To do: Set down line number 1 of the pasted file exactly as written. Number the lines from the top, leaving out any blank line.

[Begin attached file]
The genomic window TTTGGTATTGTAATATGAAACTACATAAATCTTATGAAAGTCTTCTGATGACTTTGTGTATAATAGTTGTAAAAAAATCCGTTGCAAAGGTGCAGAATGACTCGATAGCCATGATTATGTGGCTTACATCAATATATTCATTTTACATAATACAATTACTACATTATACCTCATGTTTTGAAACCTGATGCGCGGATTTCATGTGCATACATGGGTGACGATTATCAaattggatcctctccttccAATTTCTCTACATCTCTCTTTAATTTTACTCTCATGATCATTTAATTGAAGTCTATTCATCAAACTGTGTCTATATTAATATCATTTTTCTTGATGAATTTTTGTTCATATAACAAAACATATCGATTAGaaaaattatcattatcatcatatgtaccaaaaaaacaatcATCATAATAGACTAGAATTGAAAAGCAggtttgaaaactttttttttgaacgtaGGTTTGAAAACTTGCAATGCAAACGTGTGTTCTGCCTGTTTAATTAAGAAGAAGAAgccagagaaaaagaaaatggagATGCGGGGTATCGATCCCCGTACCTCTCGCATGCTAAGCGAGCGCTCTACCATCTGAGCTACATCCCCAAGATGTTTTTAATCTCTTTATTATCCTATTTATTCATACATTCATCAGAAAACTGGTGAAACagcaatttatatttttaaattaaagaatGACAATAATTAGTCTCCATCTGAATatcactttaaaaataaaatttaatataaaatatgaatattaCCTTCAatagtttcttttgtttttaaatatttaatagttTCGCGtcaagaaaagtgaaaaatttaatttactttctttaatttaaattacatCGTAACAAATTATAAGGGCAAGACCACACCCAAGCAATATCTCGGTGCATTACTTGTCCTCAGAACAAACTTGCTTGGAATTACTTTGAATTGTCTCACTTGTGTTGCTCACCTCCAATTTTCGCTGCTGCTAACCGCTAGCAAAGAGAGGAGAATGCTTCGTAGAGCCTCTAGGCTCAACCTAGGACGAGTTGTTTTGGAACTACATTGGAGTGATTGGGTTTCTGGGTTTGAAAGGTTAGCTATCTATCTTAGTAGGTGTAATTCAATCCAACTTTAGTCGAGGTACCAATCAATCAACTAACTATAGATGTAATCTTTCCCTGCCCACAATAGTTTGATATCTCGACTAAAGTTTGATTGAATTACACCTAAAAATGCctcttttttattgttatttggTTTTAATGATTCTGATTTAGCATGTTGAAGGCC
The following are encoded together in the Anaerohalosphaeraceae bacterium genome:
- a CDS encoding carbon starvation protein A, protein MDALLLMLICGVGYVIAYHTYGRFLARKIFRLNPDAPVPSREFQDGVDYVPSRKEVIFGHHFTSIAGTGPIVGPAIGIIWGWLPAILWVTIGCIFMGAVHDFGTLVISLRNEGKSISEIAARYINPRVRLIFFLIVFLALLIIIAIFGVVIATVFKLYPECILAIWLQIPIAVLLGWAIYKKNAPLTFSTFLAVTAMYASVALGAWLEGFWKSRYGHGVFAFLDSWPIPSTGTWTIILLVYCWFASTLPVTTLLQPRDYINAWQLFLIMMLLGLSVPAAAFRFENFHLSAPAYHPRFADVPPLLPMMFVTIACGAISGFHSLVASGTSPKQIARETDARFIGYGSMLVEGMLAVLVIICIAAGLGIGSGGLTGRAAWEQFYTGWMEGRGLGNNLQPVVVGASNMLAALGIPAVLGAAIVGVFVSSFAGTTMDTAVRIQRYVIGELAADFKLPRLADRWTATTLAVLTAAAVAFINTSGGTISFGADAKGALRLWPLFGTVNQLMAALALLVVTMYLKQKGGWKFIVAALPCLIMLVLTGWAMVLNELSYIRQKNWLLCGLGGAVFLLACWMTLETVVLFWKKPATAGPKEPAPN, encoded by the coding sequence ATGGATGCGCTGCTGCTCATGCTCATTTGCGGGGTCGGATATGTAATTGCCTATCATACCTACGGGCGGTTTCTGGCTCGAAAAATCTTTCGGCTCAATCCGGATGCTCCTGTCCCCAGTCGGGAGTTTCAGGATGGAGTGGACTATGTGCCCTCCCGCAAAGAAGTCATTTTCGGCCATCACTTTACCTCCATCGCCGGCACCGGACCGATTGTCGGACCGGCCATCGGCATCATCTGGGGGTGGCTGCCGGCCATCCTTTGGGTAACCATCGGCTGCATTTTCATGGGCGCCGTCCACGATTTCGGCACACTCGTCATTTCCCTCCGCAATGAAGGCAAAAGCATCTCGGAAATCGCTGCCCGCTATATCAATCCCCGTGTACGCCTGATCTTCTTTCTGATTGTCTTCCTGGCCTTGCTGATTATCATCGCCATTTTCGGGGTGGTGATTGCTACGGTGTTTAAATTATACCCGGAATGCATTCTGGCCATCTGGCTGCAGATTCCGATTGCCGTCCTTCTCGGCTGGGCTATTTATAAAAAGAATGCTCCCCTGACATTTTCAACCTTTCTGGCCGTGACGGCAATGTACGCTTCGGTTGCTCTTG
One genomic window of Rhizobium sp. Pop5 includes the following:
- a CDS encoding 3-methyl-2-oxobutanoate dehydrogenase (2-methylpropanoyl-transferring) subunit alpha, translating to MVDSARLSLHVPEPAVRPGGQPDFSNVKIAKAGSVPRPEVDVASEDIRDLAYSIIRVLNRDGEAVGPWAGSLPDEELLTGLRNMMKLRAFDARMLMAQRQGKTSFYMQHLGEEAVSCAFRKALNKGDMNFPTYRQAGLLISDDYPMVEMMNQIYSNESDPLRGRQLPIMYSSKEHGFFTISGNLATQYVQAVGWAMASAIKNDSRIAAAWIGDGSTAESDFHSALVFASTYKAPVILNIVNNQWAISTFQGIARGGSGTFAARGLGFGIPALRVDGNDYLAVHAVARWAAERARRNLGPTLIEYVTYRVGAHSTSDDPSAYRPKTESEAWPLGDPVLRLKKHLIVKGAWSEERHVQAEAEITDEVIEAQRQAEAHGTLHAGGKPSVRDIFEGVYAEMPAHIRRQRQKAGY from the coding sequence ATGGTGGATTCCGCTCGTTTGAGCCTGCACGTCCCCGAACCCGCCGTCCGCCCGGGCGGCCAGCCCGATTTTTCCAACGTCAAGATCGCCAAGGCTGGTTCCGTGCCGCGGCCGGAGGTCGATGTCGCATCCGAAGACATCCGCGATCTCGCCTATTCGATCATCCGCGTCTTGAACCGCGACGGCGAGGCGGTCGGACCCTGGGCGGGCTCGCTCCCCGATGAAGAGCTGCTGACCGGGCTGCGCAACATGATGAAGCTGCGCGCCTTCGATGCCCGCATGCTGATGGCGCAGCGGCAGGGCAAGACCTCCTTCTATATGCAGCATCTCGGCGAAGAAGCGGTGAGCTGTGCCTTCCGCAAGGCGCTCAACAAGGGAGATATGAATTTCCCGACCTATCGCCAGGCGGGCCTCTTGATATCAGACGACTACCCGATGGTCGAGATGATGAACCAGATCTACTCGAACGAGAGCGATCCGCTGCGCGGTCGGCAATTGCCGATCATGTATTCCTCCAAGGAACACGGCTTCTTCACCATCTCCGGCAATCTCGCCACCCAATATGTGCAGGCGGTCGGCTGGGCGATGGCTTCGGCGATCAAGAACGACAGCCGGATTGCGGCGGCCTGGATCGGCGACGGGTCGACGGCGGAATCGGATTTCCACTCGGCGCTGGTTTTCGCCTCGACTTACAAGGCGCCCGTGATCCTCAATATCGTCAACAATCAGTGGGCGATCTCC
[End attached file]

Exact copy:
The genomic window TTTGGTATTGTAATATGAAACTACATAAATCTTATGAAAGTCTTCTGATGACTTTGTGTATAATAGTTGTAAAAAAATCCGTTGCAAAGGTGCAGAATGACTCGATAGCCATGATTATGTGGCTTACATCAATATATTCATTTTACATAATACAATTACTACATTATACCTCATGTTTTGAAACCTGATGCGCGGATTTCATGTGCATACATGGGTGACGATTATCAaattggatcctctccttccAATTTCTCTACATCTCTCTTTAATTTTACTCTCATGATCATTTAATTGAAGTCTATTCATCAAACTGTGTCTATATTAATATCATTTTTCTTGATGAATTTTTGTTCATATAACAAAACATATCGATTAGaaaaattatcattatcatcatatgtaccaaaaaaacaatcATCATAATAGACTAGAATTGAAAAGCAggtttgaaaactttttttttgaacgtaGGTTTGAAAACTTGCAATGCAAACGTGTGTTCTGCCTGTTTAATTAAGAAGAAGAAgccagagaaaaagaaaatggagATGCGGGGTATCGATCCCCGTACCTCTCGCATGCTAAGCGAGCGCTCTACCATCTGAGCTACATCCCCAAGATGTTTTTAATCTCTTTATTATCCTATTTATTCATACATTCATCAGAAAACTGGTGAAACagcaatttatatttttaaattaaagaatGACAATAATTAGTCTCCATCTGAATatcactttaaaaataaaatttaatataaaatatgaatattaCCTTCAatagtttcttttgtttttaaatatttaatagttTCGCGtcaagaaaagtgaaaaatttaatttactttctttaatttaaattacatCGTAACAAATTATAAGGGCAAGACCACACCCAAGCAATATCTCGGTGCATTACTTGTCCTCAGAACAAACTTGCTTGGAATTACTTTGAATTGTCTCACTTGTGTTGCTCACCTCCAATTTTCGCTGCTGCTAACCGCTAGCAAAGAGAGGAGAATGCTTCGTAGAGCCTCTAGGCTCAACCTAGGACGAGTTGTTTTGGAACTACATTGGAGTGATTGGGTTTCTGGGTTTGAAAGGTTAGCTATCTATCTTAGTAGGTGTAATTCAATCCAACTTTAGTCGAGGTACCAATCAATCAACTAACTATAGATGTAATCTTTCCCTGCCCACAATAGTTTGATATCTCGACTAAAGTTTGATTGAATTACACCTAAAAATGCctcttttttattgttatttggTTTTAATGATTCTGATTTAGCATGTTGAAGGCC